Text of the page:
As for whether you do the rewinds in black and white, colour, associated or dissociated in the reversal, it doesn’t seem to matter that much…I just see this part of the process as a way of scrambling the memory circuits so that it becomes increasingly difficult to get the memory back in the original way, thus robbing it of its emotional power…You can also do content interventions and splice in cartoon characters and other “funny” stimuli to scramble things further….(with one deeply Religious person I spliced in repeated images of his Saviour – very powerful)

    Another way I use is to get the patient standing up, focus on imagining their legs as tree trunks with roots going through their feet into the earth with every outbreath to establish a strong grounded centered state then get them to project the troublesome experience as a video from their umbilicus into the space in front to the left and scramble it in the same way… At a process level this is an identical intervention….(I was going to call it the ArtooDetoo (R2D2) intervention from the droid in Star Wars ;)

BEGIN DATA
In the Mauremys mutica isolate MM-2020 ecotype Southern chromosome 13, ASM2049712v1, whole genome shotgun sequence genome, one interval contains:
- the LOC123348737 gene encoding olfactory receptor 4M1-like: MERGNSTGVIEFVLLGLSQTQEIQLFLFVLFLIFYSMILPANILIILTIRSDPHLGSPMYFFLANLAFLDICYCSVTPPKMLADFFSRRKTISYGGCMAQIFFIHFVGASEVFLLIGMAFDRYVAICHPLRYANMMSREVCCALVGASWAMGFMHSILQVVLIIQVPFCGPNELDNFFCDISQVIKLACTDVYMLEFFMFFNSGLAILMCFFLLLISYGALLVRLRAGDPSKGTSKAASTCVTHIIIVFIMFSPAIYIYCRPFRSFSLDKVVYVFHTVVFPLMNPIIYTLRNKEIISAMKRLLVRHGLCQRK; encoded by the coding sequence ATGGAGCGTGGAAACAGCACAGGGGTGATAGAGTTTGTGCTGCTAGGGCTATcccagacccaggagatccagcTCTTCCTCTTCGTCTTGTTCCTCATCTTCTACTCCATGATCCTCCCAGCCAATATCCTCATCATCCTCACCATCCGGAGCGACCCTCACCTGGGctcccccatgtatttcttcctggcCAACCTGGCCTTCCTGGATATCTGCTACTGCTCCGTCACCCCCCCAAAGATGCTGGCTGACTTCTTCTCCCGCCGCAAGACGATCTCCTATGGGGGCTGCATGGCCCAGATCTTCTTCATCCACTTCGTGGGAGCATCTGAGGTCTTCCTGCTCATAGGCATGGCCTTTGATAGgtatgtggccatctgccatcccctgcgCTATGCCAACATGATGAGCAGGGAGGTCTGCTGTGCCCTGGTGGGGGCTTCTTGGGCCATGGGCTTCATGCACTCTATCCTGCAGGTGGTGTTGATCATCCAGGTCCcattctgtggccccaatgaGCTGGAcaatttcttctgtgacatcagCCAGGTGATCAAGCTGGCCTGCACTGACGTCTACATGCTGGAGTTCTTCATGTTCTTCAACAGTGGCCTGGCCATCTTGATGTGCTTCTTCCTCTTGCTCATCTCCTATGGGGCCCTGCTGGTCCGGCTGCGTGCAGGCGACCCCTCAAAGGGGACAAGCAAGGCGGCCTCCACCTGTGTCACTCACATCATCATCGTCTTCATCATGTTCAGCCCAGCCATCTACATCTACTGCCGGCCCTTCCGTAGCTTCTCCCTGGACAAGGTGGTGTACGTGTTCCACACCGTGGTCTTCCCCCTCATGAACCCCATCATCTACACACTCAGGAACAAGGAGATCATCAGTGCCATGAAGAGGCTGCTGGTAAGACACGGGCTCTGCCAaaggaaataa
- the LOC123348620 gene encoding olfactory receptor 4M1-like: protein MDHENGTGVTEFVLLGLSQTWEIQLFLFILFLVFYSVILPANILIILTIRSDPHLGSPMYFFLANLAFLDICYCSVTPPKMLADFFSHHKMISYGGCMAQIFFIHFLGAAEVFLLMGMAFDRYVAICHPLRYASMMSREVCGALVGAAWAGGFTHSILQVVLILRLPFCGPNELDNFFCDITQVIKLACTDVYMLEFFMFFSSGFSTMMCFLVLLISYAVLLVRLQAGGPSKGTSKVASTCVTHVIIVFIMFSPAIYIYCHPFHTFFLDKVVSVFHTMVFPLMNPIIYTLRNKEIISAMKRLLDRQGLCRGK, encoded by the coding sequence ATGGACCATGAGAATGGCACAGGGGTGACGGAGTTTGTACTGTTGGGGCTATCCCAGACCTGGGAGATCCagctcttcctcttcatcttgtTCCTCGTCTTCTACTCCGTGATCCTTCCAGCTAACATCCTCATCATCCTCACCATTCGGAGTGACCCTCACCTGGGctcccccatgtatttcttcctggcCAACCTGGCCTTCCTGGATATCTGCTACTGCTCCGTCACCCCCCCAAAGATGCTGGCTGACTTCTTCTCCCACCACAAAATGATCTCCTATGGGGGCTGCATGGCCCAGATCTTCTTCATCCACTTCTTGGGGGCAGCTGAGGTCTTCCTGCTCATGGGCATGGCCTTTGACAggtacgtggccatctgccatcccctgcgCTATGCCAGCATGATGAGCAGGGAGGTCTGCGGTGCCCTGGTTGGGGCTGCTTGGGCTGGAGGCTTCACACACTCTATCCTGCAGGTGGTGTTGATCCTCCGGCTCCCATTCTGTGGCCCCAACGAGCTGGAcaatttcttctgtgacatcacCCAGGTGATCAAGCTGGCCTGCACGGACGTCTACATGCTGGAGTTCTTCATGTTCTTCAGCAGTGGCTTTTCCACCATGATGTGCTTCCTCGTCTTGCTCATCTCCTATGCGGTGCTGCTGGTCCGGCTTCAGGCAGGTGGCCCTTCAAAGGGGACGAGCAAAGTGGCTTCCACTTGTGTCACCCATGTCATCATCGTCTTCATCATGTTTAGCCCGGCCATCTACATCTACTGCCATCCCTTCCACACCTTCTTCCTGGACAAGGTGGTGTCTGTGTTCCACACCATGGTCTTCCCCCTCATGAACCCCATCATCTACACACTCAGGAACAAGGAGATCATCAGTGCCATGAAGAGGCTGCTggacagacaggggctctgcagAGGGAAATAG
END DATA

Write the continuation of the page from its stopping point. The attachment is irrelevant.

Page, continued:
I think the key in NLP, once you learn the original patterns such as the phobia cure etc, is to divert from them and see how you can use the principles to get results in many other ways…if you find yourself getting stuck you can always revert to the original….(though many procedurally oriented individuals will believe they have to stick to the “right” steps each time)….

    One other thing that interests me…some people store their phobic memories dissociated…these are the ones who can’t get into the fear in your office no matter how hard they “try”…they can easily do the double dissociation phobia process but still have the phobia…key here in my view is real life exposure to trigger the fear circuits…


  3. Michael says:

    Thanks Lewis for the useful answers :)